By Jemima Laing
When you're a theatre company looking for inspiration for your next project sometimes the answer lies very close to home.
Following the success of the MED Theatre Company's High Plateau project the young people involved wanted a new challenge.
And in the end the Dartmoor company didn't have to look any further than its own logo of the Three Hares.
The Brown Hare project will culminate in a theatre production in summer 2010.
"The brown hare on Holne Moor is the last animal we know to have to been held sacred on Dartmoor," said Mark Beeson, MED's artistic director.
Some of the workshops took place outside
"The hare is a potent multicultural symbol for renewal, and the use of dance will enable us to explore the role of the emotions in cultural attitudes more fully."
A number of movement workshops have already been held and the plan is to take the project into local schools to make sure the legend of the hare stays alive.
The motif of the three hares occurs across myriad cultures and as far afield as China, but one of the places it occurs the most is on Dartmoor.
The hare also features in many aspects of local folklore and Dartmoor traditions such as the tale of The Witch of Tavistock and The Hunted Hare.
Choreographer Rosalyn Maynard, composer Gillian Webster, and Mark - who is a poet and playwright - will work with the youngsters to create the final work.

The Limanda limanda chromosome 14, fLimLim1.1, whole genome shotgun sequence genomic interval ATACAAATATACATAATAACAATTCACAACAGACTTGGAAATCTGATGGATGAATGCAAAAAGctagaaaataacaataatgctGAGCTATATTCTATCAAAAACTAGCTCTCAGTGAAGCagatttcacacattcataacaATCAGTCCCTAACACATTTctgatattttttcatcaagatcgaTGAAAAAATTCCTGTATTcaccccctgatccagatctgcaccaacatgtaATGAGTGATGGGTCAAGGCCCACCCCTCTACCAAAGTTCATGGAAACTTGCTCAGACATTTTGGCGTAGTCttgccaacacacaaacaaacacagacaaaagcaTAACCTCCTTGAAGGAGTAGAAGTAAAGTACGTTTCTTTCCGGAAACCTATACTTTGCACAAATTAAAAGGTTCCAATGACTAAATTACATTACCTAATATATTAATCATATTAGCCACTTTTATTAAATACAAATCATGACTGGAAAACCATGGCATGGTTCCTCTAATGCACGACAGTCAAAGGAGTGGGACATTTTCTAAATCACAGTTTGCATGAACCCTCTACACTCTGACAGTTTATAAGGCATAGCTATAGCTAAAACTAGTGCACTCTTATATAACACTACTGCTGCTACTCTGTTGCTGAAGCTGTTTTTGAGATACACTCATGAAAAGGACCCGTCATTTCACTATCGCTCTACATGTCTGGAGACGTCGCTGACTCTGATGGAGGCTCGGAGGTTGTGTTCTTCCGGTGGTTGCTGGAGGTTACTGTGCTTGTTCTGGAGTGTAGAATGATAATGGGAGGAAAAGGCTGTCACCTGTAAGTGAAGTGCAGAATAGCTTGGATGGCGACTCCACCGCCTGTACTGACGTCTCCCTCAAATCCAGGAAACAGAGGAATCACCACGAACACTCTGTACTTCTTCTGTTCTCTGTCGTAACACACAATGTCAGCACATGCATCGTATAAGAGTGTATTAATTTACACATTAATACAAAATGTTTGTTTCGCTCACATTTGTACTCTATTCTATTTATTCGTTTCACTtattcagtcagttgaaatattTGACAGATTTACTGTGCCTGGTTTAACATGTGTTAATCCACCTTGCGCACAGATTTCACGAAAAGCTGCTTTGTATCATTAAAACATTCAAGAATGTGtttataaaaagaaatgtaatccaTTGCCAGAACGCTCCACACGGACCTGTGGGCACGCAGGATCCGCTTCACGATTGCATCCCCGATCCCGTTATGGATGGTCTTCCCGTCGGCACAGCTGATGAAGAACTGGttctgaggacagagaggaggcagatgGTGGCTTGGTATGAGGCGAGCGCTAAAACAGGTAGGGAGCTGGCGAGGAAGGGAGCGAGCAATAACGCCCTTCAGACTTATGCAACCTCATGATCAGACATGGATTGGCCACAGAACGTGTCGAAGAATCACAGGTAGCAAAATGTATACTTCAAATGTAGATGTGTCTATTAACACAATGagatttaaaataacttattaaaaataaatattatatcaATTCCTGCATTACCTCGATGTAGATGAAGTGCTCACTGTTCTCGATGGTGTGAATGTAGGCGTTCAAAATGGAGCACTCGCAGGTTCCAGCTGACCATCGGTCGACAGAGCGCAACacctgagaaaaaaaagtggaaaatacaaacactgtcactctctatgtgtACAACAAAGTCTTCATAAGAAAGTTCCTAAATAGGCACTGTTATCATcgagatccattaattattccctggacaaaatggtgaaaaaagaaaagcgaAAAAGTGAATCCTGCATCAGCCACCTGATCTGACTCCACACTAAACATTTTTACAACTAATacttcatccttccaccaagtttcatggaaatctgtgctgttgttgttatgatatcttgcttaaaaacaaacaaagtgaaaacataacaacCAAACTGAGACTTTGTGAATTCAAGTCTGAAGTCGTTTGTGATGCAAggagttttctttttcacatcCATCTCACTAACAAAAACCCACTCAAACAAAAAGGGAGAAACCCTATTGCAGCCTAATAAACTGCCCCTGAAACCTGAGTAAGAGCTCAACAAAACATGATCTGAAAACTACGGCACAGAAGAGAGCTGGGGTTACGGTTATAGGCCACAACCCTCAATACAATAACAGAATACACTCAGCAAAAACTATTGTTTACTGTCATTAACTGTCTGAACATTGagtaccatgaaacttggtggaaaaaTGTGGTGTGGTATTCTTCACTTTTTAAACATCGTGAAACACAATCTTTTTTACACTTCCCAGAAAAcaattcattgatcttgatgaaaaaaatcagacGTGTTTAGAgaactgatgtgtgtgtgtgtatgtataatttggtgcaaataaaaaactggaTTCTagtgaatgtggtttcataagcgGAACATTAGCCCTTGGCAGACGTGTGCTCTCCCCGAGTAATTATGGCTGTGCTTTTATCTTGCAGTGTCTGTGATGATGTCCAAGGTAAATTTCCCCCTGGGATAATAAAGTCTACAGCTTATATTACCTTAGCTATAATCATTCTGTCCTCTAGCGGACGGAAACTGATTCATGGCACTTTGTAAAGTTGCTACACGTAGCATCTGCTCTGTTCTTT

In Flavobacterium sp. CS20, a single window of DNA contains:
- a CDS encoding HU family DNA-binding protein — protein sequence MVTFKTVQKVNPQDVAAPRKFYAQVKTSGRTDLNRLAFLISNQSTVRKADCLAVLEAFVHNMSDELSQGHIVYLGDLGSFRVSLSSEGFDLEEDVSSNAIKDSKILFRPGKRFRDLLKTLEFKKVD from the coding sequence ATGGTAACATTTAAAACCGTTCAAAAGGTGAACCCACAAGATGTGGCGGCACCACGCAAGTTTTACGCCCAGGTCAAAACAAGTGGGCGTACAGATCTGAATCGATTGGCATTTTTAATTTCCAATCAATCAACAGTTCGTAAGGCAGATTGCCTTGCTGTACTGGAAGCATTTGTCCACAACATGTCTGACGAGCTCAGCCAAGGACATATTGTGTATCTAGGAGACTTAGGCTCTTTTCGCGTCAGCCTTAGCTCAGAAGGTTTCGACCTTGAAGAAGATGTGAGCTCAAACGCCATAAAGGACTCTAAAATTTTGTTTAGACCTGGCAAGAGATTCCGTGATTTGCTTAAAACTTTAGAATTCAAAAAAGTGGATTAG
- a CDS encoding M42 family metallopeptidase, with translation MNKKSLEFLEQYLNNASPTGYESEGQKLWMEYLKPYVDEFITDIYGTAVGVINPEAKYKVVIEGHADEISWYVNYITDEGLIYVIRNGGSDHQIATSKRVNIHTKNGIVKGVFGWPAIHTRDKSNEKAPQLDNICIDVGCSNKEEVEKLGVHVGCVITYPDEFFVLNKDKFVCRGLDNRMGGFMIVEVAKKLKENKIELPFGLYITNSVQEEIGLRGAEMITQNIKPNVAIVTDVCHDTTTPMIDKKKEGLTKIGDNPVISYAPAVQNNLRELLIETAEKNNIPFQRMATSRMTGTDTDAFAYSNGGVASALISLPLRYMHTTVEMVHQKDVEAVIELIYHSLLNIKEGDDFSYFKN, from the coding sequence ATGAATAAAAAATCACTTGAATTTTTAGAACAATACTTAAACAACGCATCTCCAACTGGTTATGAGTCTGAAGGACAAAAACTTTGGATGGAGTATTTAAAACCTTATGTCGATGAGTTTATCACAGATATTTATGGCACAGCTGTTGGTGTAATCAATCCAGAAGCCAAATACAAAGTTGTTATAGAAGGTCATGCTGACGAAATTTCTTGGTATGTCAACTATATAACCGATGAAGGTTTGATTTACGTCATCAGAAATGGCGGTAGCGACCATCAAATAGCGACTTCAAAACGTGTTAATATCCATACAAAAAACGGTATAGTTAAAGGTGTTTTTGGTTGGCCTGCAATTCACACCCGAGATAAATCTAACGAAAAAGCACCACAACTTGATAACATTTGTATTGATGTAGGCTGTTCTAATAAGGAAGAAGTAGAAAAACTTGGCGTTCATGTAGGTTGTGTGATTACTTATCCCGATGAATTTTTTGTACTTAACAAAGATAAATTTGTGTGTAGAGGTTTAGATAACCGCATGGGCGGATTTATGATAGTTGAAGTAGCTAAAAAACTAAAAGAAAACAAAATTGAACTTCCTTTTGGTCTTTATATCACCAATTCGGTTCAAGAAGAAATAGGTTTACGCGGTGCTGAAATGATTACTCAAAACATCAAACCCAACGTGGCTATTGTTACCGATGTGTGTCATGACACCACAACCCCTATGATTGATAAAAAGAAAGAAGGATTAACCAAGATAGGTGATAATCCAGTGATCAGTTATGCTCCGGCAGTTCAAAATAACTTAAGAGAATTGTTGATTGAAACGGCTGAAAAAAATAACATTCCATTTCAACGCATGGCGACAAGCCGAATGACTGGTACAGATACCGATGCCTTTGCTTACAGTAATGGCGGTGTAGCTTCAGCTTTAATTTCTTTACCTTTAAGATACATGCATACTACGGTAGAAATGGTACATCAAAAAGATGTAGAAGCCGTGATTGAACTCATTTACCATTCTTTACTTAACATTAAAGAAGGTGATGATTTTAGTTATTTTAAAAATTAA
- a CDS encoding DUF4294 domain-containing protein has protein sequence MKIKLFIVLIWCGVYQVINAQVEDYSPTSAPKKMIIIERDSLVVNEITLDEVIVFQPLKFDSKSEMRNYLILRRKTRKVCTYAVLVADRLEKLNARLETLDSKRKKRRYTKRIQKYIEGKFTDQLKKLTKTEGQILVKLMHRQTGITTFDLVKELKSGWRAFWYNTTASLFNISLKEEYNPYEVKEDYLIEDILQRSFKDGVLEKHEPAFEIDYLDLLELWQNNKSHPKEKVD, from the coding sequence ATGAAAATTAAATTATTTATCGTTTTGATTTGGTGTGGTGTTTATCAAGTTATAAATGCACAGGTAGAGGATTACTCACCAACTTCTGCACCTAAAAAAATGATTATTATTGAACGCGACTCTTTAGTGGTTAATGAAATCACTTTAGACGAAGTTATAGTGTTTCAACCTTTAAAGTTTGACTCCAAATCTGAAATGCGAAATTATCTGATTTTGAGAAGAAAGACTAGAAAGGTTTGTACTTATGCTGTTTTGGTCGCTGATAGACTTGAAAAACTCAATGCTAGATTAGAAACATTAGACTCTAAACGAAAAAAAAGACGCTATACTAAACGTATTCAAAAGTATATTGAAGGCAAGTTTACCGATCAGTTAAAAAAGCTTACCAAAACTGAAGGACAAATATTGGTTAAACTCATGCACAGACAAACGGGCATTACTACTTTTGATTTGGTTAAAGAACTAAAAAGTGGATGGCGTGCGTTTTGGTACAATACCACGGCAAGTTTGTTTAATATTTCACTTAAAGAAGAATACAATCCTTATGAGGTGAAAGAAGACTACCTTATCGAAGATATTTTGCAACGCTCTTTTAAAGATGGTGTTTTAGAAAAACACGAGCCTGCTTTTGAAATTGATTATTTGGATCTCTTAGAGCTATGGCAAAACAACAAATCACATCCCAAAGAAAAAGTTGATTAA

As will Dr Tom Greeves who has made a special study of the three hares.
The three hares is the MED's logo
"There is also the ecological aspect," said Mark.
"The hares on Dartmoor are in steep decline and no-one is quite sure why - it's possibly to do with lack of mixed farming and of course they used to be hunted.
"As part of the project we discuss the current situation of the decline of the hare on Dartmoor through storytelling, exploration of movement and dance, and debates."
This project is linked to MED Theatre's three-year programme - Dartmoor Elements - on the subject of climate change and changes in Dartmoor's ecology.
If it proves effective the plan is to take the project into even more schools and develop more movement workshops on the subject of Dartmoor's wildlife.
"I think if you live on Dartmoor it's important to have an awareness of this local knowledge, which has been largely lost," said Mark.